Sheryl Sandberg writes with heart wrenching honesty about her personal journey with grief. Sandberg Includes a chapter on building resilience in children. Prepare for your heart to ache as Sandberg shares her children’s response to the news of losing their father and the raw grief in the months following.
Sheryl Sandberg also explores the consequences of not supporting employees facing adversity in the workplace. Whether it is death of someone close, divorce, illness, racism, bullying or sexism. We all at sometime struggle to function at work in the face of adversity. As Sandberg states “The sad truth is that adversity is not evenly distributed among us; marginalised and disenfranchised groups have more to battle and more to grieve.” The very least that employers can do is to provide a supportive environment for their employees to work through grief or adversity in their own way.
Option B: Facing Adversity, Building Resilience, and Finding Joy is recommended reading for anyone who has experienced the death of anyone close or is facing adversity. Should you want to support someone having a tough time Option B: Facing Adversity, Building Resilience, and Finding Joy will provide the neccesary information. Simarily, if you have lost someone close and feel you haven’t moved on in your grief process then this book provides many ‘a-ha’ moments.
Sheryl Sandberg uses her personal story, together with stories from a board range of people to explore the latest research into resilience. Building resilience is a learnt skill and a skill that can be developed like a muscle. The more you ‘exercise’ it the more resilience will become. Resilience can be strengthened individually, in families, communities and in workplaces. Option B is a handbook for those wanting to take steps towards building resilience to help create a better world.
Lean In: Women, Work, and the Will to Lead, Sheryl Sandberg’s previous book (see our review here), Sandberg was criticised for not being able to relate to single mothers. In Option B: Facing Adversity, Building Resilience, and Finding Joy Sheryl Sandberg acknowledges, with heartfelt honesty, that she simply couldn’t relate to single mothers when writing Lean In. Now with her experience as a single mother, albeit a well resourced single mum, she acknowledges it is challenging and society as a whole needs to increase support to single parents. At a minimum address the disparity between male and female wages. See here for the current statistics from the Workplace Gender Equality Agency (Australia).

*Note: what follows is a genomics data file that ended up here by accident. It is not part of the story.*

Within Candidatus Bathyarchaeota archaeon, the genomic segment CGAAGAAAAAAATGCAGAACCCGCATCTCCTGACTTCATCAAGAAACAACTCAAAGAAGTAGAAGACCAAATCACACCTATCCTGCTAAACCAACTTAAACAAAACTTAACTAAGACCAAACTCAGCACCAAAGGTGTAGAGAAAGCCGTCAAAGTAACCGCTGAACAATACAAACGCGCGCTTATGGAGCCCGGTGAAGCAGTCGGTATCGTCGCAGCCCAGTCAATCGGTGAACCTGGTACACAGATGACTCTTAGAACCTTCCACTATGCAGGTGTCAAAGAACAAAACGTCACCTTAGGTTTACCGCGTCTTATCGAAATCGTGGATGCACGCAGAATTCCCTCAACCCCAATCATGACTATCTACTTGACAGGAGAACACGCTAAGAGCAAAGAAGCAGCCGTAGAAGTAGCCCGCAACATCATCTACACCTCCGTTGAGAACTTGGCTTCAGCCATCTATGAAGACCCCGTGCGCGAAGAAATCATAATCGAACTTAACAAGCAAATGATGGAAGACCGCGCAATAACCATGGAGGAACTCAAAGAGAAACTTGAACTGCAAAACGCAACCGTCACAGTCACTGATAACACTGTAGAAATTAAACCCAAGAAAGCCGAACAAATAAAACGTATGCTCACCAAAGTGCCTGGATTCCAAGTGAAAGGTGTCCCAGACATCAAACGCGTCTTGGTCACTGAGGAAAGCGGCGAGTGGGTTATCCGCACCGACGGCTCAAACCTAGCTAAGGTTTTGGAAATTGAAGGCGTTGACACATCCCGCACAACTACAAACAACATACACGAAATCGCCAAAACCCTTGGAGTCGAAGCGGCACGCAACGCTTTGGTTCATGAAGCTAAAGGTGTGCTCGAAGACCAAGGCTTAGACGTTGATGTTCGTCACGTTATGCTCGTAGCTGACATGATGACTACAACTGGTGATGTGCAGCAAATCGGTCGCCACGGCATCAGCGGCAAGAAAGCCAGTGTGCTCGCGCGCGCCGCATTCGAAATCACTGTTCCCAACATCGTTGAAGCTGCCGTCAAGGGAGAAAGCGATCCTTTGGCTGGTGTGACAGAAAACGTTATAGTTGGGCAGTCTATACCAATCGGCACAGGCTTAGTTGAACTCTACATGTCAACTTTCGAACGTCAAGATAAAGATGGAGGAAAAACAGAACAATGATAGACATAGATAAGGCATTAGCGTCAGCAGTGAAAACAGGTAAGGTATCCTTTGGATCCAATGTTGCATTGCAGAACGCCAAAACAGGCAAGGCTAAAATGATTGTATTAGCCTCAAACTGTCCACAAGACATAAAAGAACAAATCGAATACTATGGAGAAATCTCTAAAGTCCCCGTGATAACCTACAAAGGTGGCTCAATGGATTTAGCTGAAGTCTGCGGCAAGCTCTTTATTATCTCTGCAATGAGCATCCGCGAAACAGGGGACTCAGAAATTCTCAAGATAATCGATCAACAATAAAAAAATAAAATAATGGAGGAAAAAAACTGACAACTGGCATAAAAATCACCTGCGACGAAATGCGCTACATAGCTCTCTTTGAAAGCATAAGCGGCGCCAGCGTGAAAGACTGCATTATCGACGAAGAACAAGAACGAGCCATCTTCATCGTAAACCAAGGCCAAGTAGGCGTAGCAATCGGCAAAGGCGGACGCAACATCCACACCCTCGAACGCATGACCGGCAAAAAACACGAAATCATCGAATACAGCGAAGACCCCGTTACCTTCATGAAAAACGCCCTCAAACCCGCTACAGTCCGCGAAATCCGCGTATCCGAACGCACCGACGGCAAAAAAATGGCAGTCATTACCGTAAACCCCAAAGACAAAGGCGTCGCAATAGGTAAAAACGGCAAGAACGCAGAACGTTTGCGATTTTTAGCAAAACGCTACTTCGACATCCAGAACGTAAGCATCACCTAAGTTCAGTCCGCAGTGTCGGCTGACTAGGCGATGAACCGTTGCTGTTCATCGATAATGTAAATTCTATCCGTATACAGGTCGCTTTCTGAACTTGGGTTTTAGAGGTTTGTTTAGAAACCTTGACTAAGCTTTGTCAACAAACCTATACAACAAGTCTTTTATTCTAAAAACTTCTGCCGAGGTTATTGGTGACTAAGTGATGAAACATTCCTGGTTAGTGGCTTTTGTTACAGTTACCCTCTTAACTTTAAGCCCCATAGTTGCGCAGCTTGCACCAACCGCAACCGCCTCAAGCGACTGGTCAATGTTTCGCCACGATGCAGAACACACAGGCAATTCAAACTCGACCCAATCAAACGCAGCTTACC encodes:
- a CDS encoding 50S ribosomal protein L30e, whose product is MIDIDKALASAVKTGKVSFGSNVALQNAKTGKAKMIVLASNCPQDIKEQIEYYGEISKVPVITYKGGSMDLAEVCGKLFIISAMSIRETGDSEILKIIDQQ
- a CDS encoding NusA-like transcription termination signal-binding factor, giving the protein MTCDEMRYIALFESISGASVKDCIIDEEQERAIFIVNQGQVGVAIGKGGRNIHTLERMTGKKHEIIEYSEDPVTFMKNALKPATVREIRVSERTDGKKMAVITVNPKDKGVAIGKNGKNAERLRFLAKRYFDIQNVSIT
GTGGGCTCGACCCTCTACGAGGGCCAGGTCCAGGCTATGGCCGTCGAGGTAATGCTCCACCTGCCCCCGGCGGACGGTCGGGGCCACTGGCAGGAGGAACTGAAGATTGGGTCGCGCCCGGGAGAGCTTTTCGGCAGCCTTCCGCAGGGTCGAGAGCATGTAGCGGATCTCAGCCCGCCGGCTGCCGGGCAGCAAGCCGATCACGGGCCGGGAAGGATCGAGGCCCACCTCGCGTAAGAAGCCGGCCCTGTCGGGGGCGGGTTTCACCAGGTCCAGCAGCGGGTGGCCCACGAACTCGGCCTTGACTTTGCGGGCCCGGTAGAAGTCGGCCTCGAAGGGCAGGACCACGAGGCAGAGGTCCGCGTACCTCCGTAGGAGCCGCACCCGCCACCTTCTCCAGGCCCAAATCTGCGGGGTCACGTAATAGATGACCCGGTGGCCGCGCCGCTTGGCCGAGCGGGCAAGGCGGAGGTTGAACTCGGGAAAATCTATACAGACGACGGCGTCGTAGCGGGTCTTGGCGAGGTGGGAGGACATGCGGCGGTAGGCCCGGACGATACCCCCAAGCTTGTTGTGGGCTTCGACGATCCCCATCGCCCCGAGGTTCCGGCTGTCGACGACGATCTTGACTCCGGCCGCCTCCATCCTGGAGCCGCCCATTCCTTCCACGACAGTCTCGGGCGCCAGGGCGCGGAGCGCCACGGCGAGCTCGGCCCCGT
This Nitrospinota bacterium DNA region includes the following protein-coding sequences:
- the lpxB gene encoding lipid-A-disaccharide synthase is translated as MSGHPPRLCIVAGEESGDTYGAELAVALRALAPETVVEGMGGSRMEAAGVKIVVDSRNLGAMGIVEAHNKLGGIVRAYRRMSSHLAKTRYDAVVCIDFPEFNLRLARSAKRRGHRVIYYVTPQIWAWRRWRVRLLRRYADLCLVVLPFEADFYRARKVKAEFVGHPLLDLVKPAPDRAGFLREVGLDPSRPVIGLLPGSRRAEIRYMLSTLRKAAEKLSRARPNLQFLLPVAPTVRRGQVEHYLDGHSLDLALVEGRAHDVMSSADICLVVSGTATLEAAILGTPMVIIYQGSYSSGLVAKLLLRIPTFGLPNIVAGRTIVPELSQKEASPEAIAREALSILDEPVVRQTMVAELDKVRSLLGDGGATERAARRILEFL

Option B: Facing Adversity, Building Resilience, and Finding Joy is not a light read, however it is an engaging read because of the clever integration of research, with Sandberg’s and other people’s stories of adversity.
Option B: Facing Adversity, Building Resilience, and Finding Joy is rated a 4 out of 5 stars.
Do you want to escape for a while into a really good story? Look no further than the Outlander series. Cross Stitch (Outlander) is the first book in the Outlander series by New York Times best selling author Diana Gabaldon. The first book in the series is now called Outlander, however it was previously published as Cross Stitch in the UK.
Word of warning: stock up the fridge, turn off the phone, you are not going to be able to put the Cross Stitch (Outlander), and possibly the following 7 books down!
The story focuses on 20th Century nurse Claire Randall who time travels to 18th Century Scotland to find romance and adventure with the charismatic Jamie Fraser.
The author creates interesting and quirky characters. Intricate layers to the characters explore different themes including, but not limited too; practice of medicine, family bonds, witch craft, sexual sadism, the unique relationship that exists in every marriage, what it means to be a woman or a man today (refer also to A Man Called Ove by Fredrik Backman) and in the 18th century.